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Adela Cathcart, Volume 1 by George MacDonald

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ADELA CATHCART

Volume I.

BY

GEORGE MACDONALD M.A.

Me list not of the chaf ne of the stre Maken so long a tale as of the corn.

CHAUCER.--_Man of Lawes Tale_.

ADELA CATHCART

Originally published in 1864

With appreciation to Mrs. Morag Black for the master copies of Volumes II and III, to the Bodleian Library for the photo-copies of Volume I, and to Miss Tracy Samuel for type-copying Volumes I, II, and III for this Edition.

To John Rutherfurd Russell M.D.

This book is affectionately dedicated by the author.

Contents of the First Volume

Chapter

I CHRISTMAS EVE II CHURCH III THE CHRISTMAS DINNER IV THE NEW DOCTOR V THE LIGHT PRINCESS VI THE BELL VII THE SCHOOLMASTER'S STORY

ADELA CATHCART.

Chapter I.

Christmas Eve.

It was the afternoon of Christmas Eve, sinking towards the night. All day long the wintry light had been diluted with fog, and now the vanguard of the darkness coming to aid the mist, the dying day was well nigh smothered between them. When I looked through the window, it was into a vague and dim solidification of space, a mysterious region in which awful things might be going on, and out of which anything might come; but out of which nothing came in the meantime, except small sparkles of snow, or rather ice, which as we swept rapidly onwards, and the darkness deepened, struck faster and faster against the weather-windows. For we, that is, myself and a fellow-passenger, of whom I knew nothing yet but the waistcoat and neckcloth, having caught a glimpse of them as he searched for an obstinate railway-ticket, were in a railway-carriage, darting along, at an all but frightful rate, northwards from London.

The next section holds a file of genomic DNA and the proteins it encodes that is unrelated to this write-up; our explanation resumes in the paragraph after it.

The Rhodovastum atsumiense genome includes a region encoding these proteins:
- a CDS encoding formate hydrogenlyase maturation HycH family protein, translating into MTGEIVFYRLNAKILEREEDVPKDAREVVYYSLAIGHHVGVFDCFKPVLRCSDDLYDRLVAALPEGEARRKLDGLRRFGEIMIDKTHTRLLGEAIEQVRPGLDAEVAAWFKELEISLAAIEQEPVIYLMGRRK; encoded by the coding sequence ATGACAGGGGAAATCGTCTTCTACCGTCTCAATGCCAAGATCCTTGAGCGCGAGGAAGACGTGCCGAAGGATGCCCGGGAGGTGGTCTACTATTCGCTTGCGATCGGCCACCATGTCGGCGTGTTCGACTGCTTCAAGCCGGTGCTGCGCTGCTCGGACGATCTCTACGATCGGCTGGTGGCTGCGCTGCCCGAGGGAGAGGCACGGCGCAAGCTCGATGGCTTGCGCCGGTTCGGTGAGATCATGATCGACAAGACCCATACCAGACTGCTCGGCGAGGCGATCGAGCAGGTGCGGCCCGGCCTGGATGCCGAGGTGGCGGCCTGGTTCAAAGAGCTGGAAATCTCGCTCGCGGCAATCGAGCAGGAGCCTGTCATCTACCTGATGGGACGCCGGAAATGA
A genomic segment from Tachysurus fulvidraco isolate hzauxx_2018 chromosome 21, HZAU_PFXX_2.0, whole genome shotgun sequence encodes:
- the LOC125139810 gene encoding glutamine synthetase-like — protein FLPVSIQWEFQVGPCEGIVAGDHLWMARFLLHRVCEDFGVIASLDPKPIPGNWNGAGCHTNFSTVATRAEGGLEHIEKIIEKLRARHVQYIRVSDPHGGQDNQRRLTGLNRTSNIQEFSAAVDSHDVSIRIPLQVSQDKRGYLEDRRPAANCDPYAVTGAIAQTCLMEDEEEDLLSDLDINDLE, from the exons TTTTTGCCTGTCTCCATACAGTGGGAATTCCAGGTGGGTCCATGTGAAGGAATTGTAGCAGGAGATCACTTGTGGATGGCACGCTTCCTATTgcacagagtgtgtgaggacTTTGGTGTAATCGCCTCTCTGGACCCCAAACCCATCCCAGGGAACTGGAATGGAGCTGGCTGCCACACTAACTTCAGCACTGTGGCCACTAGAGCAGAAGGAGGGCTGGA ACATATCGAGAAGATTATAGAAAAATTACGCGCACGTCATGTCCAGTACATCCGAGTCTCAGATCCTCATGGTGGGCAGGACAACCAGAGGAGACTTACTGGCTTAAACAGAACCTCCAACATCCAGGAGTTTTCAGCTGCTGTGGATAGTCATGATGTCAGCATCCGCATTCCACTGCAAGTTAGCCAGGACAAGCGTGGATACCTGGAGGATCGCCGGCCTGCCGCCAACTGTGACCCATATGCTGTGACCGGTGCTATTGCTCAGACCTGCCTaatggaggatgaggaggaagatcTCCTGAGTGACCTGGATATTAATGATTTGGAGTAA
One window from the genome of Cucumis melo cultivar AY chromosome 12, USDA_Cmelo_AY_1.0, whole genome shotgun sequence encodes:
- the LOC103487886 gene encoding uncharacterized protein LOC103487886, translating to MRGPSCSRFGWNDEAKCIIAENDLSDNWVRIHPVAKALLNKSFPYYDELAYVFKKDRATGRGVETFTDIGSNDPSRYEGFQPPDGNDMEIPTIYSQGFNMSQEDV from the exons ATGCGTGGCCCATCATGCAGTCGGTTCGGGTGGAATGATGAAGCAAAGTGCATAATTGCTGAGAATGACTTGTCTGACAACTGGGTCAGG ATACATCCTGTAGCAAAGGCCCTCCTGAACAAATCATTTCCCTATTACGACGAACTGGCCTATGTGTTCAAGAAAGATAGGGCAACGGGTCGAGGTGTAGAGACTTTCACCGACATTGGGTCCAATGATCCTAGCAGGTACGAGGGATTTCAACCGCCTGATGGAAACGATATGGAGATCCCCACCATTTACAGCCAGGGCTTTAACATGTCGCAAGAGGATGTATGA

Being, the sole occupants of the carriage, we had made the most of it, like Englishmen, by taking seats diagonally opposite to each other, laying our heads in the corners, and trying to go to sleep. But for me it was of no use to try any longer. Not that I had anything particular on my mind or spirits; but a man cannot always go to sleep at spare moments. If anyone can, let him consider it a great gift, and make good use of it accordingly; that is, by going to sleep on every such opportunity.

As I, however, could not sleep, much as I should have enjoyed it, I proceeded to occupy my very spare time with building, up what I may call a conjectural mould, into which the face, dress, carriage, &c., of my companion would fit. I had already discovered that he was a clergyman; but this added to my difficulties in constructing the said mould. For, theoretically, I had a great dislike to clergymen; having, hitherto, always found that the _clergy_ absorbed the _man_; and that the _cloth_, as they called it even themselves, would be no bad epithet for the individual, as well as the


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